In this summary article, some advances of, the potential for, and challenges faced by environmental psychology as a contributor to sustainability science are outlined. In its first 40 years, it has evolved from a discipline primarily—but never solely— concerned with proximate architecture to one that adds concern with larger-scale issues, particularly sustainability. This growth of interest has in turn led to increased interest within it in public policy, technology, cooperation with other disciplines, multilevel analyses of problems, the ingestion of new ideas, and concern with the health of the biotic and ecological world. Some challenges are that the central proponents of “sustainability science” itself have not acknowledged environmental psychology as a potential contributor, the field is comparatively young, that it needs to explore biotic and ecological issues more, needs to help discriminate facts from nonfacts about environmental problems, and needs to warn sustainability science about the daunting task of overcoming environmental numbness and self-interest in individuals. Nevertheless, there is hope: sustainability scientists, including environmental psychologists, may be Adam Smith’s “invisible hand.”
I met a traveler from an antique land
Who said: Two vast and trunkless legs of stone
Stand in the desert. Near them, on the sand,
Half sunk, a shattered visage lies, whose frown,
And wrinkled lip, and sneer of cold command,
Tell that its sculptor well those passions read,
Which yet survive, stamped on these lifeless things,
The hand that mocked them, and the heart that fed,
And on the pedestal these words appear:
“My name is Ozymandias, King of Kings:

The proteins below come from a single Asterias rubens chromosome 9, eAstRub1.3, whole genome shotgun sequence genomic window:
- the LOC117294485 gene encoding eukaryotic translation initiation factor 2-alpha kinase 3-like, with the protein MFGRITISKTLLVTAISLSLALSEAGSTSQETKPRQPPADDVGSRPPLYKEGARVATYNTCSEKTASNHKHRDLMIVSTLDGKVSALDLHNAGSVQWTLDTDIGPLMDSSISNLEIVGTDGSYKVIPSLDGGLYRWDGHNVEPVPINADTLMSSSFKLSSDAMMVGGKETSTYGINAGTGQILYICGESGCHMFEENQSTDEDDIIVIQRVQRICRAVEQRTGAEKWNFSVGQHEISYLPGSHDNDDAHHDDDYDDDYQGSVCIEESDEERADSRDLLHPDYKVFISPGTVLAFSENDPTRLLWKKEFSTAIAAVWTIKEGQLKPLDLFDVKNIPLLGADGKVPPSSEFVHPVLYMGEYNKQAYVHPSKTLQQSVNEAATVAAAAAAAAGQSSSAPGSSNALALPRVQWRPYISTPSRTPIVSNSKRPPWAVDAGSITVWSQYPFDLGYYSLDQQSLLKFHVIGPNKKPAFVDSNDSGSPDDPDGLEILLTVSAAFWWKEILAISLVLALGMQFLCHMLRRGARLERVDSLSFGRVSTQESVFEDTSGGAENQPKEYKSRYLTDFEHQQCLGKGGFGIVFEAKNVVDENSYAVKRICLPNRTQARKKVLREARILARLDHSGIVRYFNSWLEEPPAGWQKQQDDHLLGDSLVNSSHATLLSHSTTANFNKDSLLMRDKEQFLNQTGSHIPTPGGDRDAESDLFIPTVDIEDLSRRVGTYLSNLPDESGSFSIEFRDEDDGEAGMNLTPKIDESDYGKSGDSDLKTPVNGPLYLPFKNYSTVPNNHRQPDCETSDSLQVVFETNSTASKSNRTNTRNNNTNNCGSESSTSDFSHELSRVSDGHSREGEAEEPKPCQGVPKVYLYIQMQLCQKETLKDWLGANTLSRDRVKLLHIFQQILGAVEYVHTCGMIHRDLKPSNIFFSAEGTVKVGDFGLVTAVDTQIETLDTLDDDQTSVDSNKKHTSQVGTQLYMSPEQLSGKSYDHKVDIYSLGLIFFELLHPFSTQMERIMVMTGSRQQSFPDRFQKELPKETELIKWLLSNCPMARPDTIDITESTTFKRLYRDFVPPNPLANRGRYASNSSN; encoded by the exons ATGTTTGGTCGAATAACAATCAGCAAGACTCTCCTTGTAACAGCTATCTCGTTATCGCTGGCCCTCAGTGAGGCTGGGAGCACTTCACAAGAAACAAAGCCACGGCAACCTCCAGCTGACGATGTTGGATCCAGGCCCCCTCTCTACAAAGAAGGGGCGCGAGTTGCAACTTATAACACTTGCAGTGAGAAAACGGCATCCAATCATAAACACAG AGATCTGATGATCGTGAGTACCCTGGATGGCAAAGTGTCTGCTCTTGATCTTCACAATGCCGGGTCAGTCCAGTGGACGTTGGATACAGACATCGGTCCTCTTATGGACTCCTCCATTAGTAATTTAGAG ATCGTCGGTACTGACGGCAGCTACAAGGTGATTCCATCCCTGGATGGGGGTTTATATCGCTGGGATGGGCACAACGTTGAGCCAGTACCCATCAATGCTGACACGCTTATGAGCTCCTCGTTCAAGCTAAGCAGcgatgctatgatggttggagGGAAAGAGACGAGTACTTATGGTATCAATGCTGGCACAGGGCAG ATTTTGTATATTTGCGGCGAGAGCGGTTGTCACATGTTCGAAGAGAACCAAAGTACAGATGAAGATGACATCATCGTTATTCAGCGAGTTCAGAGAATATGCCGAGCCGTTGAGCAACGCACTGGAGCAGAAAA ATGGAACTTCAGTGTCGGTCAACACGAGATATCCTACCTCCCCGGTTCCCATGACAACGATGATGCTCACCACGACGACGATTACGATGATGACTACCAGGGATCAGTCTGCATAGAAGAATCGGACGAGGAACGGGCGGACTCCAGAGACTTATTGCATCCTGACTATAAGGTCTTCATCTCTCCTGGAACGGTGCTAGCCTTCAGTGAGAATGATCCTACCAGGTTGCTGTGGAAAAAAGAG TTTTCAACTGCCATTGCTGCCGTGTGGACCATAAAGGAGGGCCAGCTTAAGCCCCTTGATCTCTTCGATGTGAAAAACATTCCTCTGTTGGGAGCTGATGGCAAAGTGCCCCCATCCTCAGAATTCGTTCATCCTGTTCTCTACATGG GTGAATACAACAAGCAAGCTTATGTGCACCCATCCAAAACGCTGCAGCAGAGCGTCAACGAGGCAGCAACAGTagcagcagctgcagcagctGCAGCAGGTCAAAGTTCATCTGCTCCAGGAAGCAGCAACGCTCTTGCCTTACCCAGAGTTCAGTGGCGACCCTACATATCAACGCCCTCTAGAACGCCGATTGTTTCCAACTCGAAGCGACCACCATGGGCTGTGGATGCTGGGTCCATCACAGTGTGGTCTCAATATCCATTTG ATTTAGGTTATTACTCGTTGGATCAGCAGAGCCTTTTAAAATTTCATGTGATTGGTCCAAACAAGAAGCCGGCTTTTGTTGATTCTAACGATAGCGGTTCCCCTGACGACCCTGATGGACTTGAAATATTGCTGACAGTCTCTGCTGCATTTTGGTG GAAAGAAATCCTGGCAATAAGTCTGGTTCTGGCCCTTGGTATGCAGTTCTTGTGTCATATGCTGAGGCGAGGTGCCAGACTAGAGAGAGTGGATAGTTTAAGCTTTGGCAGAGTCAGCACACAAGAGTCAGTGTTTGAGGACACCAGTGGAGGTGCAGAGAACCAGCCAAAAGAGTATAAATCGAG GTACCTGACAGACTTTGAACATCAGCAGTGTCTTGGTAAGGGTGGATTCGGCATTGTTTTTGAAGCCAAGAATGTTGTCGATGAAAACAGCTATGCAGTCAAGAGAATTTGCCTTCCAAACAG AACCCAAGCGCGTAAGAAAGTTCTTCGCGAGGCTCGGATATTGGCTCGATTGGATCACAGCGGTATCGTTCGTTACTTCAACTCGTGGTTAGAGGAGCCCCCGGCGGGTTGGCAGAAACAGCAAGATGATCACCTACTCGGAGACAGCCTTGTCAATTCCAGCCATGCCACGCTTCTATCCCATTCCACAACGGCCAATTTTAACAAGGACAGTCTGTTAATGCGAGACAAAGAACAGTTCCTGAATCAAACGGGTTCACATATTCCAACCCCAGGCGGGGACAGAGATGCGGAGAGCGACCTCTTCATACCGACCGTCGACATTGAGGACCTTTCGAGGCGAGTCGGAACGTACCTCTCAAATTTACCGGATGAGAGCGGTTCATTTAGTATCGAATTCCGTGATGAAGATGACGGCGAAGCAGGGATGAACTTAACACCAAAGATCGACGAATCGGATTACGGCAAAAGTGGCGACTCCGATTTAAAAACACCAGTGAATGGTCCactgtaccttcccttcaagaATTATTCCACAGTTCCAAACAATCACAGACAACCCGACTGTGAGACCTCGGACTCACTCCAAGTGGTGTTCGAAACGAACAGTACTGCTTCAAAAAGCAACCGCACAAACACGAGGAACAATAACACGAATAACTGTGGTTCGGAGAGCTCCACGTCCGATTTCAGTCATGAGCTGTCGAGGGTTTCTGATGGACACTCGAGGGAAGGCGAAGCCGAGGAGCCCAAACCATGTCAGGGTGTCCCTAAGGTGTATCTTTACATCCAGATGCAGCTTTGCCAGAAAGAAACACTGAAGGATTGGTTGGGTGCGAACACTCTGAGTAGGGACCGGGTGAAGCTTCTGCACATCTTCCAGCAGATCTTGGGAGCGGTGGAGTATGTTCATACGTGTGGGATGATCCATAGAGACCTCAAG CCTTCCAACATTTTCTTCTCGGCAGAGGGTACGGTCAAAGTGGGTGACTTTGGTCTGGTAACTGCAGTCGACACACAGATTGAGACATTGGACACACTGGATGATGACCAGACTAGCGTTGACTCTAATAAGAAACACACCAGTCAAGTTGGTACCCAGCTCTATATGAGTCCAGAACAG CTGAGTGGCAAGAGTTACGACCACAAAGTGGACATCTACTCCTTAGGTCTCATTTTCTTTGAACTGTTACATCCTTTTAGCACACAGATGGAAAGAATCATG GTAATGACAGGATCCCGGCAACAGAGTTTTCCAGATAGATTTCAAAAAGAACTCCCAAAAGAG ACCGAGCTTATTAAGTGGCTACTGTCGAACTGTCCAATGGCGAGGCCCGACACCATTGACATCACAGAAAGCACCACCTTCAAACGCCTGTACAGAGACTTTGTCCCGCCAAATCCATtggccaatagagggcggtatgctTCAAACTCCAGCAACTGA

Look upon my works, ye Mighty, and despair!”
Nothing beside remains. Round the decay
Of that colossal wreck, boundless and bare
The lone and level sands stretch far away.
Percy Bysshe Shelley, 1818
The Uncertain Future
In conclusion, pessimism (as expressed in Shelley’s “Ozymandias” poem) versus cautious optimism (as expressed by most proponents of sustainability science) depends on how one weighs the growth, maturity, and future potential of environmental psychology against these challenges and barriers. Will the pessimism of Hardin (1968), among others, be borne out in the end? Are there simply too many people, most of whom believe that they are already doing the right thing, added to those who believe that they have the right to exploit resources as fast as possible? Will it all end with the victory of the biblical Four Horsemen? Given the near-vertical human population curve since the 16th century, the limits of human nature, never-ending war in one region or another, and the constant threat of pandemics, a deep fear seems truly justified. Yet, in the wings are the reasoned voices of super-optimists like Julian Simon (1981), who believed that, considering the long term, there simply are no problems with either resource availability or quality of life, except in temporary, isolated pockets.
Nevertheless, those who see environmental problems as more painful and pressing than that cannot but try. As for this writer, I believe that those who toil toward sustainability solutions comprise, collectively, the very “invisible hand” of which Adam Smith (1776) wrote, that is, the corrective influence against greed. The articles in this special issue, written by some of those who are part of this invisible hand, will go far toward advancing environmental psychology as an essential part of sustainability science.